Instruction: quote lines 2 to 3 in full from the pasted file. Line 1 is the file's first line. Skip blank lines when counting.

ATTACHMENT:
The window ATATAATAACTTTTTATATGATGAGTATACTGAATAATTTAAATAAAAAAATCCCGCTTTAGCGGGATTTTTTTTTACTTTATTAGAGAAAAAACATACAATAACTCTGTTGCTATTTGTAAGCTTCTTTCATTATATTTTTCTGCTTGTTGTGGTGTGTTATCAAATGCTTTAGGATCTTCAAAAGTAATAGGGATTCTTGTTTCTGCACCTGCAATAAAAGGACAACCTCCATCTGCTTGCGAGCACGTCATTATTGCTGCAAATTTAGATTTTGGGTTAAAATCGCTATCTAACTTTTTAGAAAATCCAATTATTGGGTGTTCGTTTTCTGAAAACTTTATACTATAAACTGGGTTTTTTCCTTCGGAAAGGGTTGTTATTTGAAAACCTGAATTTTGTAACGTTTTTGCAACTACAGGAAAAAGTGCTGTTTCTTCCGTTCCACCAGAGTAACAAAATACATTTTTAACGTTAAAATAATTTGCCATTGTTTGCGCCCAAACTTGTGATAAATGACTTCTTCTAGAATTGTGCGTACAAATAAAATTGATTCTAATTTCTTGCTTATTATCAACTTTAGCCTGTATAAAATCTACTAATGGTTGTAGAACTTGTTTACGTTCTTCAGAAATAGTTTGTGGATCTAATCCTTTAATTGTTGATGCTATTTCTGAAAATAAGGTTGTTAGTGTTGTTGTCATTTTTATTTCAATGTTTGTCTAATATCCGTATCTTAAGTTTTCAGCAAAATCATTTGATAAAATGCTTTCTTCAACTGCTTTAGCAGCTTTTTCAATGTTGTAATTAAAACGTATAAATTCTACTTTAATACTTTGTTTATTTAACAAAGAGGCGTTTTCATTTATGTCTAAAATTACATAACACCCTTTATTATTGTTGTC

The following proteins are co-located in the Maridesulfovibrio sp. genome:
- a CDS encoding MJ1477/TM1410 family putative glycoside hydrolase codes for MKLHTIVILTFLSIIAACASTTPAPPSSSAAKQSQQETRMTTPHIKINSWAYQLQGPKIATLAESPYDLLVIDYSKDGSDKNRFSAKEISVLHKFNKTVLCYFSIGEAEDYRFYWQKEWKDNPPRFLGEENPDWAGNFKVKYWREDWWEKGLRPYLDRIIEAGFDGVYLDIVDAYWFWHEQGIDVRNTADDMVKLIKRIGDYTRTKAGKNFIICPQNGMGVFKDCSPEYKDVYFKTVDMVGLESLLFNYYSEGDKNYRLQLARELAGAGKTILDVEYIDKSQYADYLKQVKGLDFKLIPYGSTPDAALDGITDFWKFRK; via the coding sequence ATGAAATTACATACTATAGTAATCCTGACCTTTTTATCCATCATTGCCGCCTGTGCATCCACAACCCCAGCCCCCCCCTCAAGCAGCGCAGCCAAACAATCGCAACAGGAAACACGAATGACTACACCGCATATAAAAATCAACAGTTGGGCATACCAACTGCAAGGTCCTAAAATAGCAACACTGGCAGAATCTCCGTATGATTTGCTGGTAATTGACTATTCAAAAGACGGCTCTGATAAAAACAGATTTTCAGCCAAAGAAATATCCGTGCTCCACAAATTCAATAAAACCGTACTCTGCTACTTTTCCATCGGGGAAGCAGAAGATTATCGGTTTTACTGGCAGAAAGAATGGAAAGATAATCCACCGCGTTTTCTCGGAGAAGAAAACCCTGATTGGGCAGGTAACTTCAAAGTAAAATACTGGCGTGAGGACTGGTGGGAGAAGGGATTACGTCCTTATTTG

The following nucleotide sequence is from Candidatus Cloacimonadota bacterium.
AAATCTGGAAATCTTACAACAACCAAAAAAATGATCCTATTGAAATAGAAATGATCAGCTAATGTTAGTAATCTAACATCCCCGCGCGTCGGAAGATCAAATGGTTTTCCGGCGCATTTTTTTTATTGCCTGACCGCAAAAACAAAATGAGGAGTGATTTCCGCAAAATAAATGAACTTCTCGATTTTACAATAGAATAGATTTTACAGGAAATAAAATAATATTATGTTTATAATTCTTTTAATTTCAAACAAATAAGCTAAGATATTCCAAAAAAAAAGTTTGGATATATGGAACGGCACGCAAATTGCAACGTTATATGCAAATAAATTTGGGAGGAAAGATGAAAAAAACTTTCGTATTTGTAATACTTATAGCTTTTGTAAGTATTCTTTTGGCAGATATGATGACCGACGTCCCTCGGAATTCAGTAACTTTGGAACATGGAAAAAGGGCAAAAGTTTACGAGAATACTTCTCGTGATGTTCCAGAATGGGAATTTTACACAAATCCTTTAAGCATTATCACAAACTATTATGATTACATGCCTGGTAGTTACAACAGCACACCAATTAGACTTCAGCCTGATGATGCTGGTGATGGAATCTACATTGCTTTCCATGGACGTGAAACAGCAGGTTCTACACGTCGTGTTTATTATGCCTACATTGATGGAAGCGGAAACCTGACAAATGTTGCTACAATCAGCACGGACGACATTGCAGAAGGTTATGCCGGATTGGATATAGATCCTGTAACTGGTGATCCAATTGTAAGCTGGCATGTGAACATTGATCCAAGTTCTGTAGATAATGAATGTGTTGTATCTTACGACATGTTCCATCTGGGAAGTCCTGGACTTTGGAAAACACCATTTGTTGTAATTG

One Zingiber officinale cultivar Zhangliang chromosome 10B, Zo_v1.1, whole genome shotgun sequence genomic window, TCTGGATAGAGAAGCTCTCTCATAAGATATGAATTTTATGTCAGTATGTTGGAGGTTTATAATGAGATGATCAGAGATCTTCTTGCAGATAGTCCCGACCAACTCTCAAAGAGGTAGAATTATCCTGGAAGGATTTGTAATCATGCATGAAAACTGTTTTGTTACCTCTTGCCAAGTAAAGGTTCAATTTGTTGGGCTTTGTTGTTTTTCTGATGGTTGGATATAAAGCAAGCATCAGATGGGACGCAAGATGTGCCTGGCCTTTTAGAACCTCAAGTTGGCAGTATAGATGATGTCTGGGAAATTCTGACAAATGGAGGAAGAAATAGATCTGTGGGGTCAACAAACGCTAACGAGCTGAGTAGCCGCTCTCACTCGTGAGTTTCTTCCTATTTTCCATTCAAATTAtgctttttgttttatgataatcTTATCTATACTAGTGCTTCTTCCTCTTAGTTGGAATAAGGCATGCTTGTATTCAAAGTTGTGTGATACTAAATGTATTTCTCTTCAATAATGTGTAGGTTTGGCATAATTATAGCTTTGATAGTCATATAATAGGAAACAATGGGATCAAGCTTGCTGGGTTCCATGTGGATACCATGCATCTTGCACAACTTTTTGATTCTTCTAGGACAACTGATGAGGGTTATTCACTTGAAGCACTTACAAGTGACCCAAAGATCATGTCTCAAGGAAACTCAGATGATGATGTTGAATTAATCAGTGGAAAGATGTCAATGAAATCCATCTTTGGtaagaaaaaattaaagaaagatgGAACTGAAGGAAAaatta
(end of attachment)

The following proteins are co-located in the Maridesulfovibrio sp. genome:
- a CDS encoding MJ1477/TM1410 family putative glycoside hydrolase codes for MKLHTIVILTFLSIIAACASTTPAPPSSSAAKQSQQETRMTTPHIKINSWAYQLQGPKIATLAESPYDLLVIDYSKDGSDKNRFSAKEISVLHKFNKTVLCYFSIGEAEDYRFYWQKEWKDNPPRFLGEENPDWAGNFKVKYWREDWWEKGLRPYLDRIIEAGFDGVYLDIVDAYWFWHEQGIDVRNTADDMVKLIKRIGDYTRTKAGKNFIICPQNGMGVFKDCSPEYKDVYFKTVDMVGLESLLFNYYSEGDKNYRLQLARELAGAGKTILDVEYIDKSQYADYLKQVKGLDFKLIPYGSTPDAALDGITDFWKFRK; via the coding sequence ATGAAATTACATACTATAGTAATCCTGACCTTTTTATCCATCATTGCCGCCTGTGCATCCACAACCCCAGCCCCCCCCTCAAGCAGCGCAGCCAAACAATCGCAACAGGAAACACGAATGACTACACCGCATATAAAAATCAACAGTTGGGCATACCAACTGCAAGGTCCTAAAATAGCAACACTGGCAGAATCTCCGTATGATTTGCTGGTAATTGACTATTCAAAAGACGGCTCTGATAAAAACAGATTTTCAGCCAAAGAAATATCCGTGCTCCACAAATTCAATAAAACCGTACTCTGCTACTTTTCCATCGGGGAAGCAGAAGATTATCGGTTTTACTGGCAGAAAGAATGGAAAGATAATCCACCGCGTTTTCTCGGAGAAGAAAACCCTGATTGGGCAGGTAACTTCAAAGTAAAATACTGGCGTGAGGACTGGTGGGAGAAGGGATTACGTCCTTATTTG